History UsefulNotes / ChristmasInAmerica

23rd Mar '16 6:57:05 PM karstovich2
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** Among some Catholic families, Christmas Eve dinner is a big deal. Among America's very large Catholic population of at least partial Italian descent, this dinner ideally consists of twelve fishes, one for each of the Apostles, generally including ''baccalà'' (dried salted cod).

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** Among some Catholic families, Christmas Eve dinner is a big deal. Among deal, ideally consisting of twelve fishes, one for each of the Apostles. This changes a bit among America's very large Catholic population of at least partial Italian descent, this where it changes to a dinner ideally consists of twelve fishes, one for each of the Apostles, generally including ''seven'' fishes (nobody's quite sure why), and invariably includes ''baccalà'' (dried salted cod).
23rd Mar '16 6:53:42 PM karstovich2
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** Among some Catholic families, Christmas Eve dinner is a big deal, ideally consisting of twelve fishes, one for each of the Apostles.

to:

** Among some Catholic families, Christmas Eve dinner is a big deal, deal. Among America's very large Catholic population of at least partial Italian descent, this dinner ideally consisting consists of twelve fishes, one for each of the Apostles.Apostles, generally including ''baccalà'' (dried salted cod).
23rd Mar '16 6:51:06 PM karstovich2
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** ''Cyber Monday:'' The first weekday following Black Friday, this day represents the official beginning of the online Christmas shopping season and corresponds with a spike in online sales (and a momentary drop in productivity). Retailers tend to offer price reductions and/or free shipping for the week following Cyber Monday. Despite the [[TechnologyMarchesOn outdated]] name, this "holiday" is a fairly recent creation; the name was coined in 2005.

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** ''Cyber Monday:'' The first weekday following Black Friday, this day represents the official beginning of the online Christmas shopping season and corresponds with a spike in online sales (and a momentary drop in productivity).productivity) as office workers (or at least, office workers with inadequate or nonexistent employer controls on their browsers) shop instead of work on their computers. Retailers tend to offer price reductions and/or free shipping for the week following Cyber Monday. Despite the [[TechnologyMarchesOn outdated]] name, this "holiday" is a fairly recent creation; the name was coined in 2005.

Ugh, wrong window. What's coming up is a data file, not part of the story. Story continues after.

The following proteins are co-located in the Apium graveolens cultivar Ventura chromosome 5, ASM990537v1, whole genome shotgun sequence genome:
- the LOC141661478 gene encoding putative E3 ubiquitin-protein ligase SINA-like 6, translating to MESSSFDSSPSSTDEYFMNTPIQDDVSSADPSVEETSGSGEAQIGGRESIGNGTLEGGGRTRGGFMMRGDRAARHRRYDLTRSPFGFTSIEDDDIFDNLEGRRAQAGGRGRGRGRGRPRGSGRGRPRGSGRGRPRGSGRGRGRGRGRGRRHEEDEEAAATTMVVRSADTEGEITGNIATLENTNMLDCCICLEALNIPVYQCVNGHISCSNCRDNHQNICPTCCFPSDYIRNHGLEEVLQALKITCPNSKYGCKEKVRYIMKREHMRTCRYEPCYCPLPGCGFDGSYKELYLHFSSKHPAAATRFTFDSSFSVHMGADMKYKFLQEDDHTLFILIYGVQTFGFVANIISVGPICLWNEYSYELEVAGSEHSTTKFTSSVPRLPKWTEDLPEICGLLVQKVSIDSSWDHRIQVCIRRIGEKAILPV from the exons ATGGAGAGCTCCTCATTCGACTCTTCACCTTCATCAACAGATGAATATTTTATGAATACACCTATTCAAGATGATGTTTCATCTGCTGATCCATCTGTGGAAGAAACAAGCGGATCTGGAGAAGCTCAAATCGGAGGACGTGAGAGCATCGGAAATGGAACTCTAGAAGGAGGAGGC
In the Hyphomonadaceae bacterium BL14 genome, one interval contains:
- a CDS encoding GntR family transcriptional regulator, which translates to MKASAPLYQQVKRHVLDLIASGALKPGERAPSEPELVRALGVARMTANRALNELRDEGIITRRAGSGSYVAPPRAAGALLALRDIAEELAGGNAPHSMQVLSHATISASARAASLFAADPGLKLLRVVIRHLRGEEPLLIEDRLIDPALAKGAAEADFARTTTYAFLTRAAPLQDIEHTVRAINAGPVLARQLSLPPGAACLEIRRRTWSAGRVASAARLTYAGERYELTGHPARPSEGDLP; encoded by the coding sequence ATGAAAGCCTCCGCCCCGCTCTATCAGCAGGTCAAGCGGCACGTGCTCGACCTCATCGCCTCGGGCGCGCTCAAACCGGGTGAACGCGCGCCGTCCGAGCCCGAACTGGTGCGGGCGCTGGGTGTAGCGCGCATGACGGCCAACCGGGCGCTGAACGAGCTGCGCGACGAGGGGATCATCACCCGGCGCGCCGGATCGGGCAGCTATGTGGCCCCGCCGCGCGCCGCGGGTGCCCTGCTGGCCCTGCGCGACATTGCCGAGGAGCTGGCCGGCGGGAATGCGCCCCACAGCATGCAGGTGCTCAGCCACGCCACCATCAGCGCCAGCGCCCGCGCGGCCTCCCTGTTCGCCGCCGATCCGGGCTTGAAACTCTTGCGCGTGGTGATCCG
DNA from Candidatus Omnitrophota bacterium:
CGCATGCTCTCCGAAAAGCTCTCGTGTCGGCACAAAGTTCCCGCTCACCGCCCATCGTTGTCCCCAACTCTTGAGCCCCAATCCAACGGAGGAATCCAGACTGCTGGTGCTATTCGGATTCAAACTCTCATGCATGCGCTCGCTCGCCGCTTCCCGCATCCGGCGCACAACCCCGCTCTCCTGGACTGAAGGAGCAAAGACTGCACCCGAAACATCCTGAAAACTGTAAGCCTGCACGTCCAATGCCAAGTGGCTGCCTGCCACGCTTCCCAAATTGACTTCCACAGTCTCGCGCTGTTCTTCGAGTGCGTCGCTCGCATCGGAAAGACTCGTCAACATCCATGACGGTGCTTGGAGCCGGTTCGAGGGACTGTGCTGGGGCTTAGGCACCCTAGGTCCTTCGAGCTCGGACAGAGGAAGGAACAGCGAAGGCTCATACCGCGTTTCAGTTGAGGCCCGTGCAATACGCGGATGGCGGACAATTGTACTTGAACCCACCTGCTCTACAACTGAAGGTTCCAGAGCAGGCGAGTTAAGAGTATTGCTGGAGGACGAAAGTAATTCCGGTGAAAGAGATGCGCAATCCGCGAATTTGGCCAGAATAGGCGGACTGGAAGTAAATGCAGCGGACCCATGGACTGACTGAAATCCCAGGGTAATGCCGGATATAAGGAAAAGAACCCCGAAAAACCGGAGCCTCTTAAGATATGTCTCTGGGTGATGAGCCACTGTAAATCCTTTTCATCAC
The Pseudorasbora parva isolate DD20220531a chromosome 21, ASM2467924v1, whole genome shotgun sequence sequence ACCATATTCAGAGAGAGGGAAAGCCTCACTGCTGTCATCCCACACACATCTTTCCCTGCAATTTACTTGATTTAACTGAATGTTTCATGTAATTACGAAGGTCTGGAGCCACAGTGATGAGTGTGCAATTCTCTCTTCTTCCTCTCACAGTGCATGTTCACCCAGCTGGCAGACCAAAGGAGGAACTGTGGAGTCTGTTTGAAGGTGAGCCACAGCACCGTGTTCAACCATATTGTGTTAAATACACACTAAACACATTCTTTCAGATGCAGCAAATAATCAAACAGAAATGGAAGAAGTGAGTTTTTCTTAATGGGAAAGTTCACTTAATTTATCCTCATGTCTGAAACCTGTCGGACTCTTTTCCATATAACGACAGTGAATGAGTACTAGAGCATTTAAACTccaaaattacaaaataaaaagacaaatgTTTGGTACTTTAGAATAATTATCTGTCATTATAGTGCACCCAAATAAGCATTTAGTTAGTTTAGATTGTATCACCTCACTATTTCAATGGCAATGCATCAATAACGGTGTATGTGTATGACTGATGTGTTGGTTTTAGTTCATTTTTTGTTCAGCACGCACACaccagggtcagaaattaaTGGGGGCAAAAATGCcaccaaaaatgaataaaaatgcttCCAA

9th Mar '16 3:24:08 AM C2
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** ''Small Business Saturday'': This critter first showed its nose in 2011 and promotes patronizing small/local businesses on the day after Black Friday. Perhaps it allows consumers to assuage their guilt over macing another customer in a big box store on the previous day?

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** ''Small Business Saturday'': This critter (created by credit card issuing bank American Express) first showed its nose in 2011 and promotes patronizing small/local businesses on the day after Black Friday. Perhaps it allows consumers to assuage their guilt over macing another customer in a big box store on the previous day?
9th Mar '16 3:20:52 AM C2
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* '''Christmas Movies:''' If you're a TV channel -- especially a cable channel -- wanting more than just specials to fill up airtime, themed movies are an option. Channels like Lifetime (which takes a break from its [[LifetimeMovieOfTheWeek usual formula]]) and Hallmark Channel produce their own Christmas films each year and have been at it long enough that they just hand over prime time and the weekends to both reruns and newbies. In TheNewTens they tend to start airing in November. Most of these are based on a simple concept (a lovable dog brings a family together, a RomanticComedy set during the season, the various permutations of SavingChristmas, etc.) or a pre-existing property ("The Christmas Shoes" song launched a trilogy of films) and tend to be a rich well of SnarkBait. Other channels run popular theatrical Christmas movies: TBS famously runs a 24-hour marathon of ''AChristmasStory'' starting in prime time on Christmas Eve. ''Scrooged'' and other movies based off ''Literature/AChristmasCarol'', ''NationalLampoonsChristmasVacation'', ''{{Elf}}'', ''MiracleOn34thStreet'', and ''Film/DieHard'' (you can't say it isn't a Christmas movie!) are also wildly popular. Back in the 1970s, ''ItsAWonderfulLife'' became VindicatedByHistory when it was virtually public domain and seemingly every TV channel in the country ran it as inexpensive holiday-themed programming. Nowadays, only Creator/{{NBC}} runs it.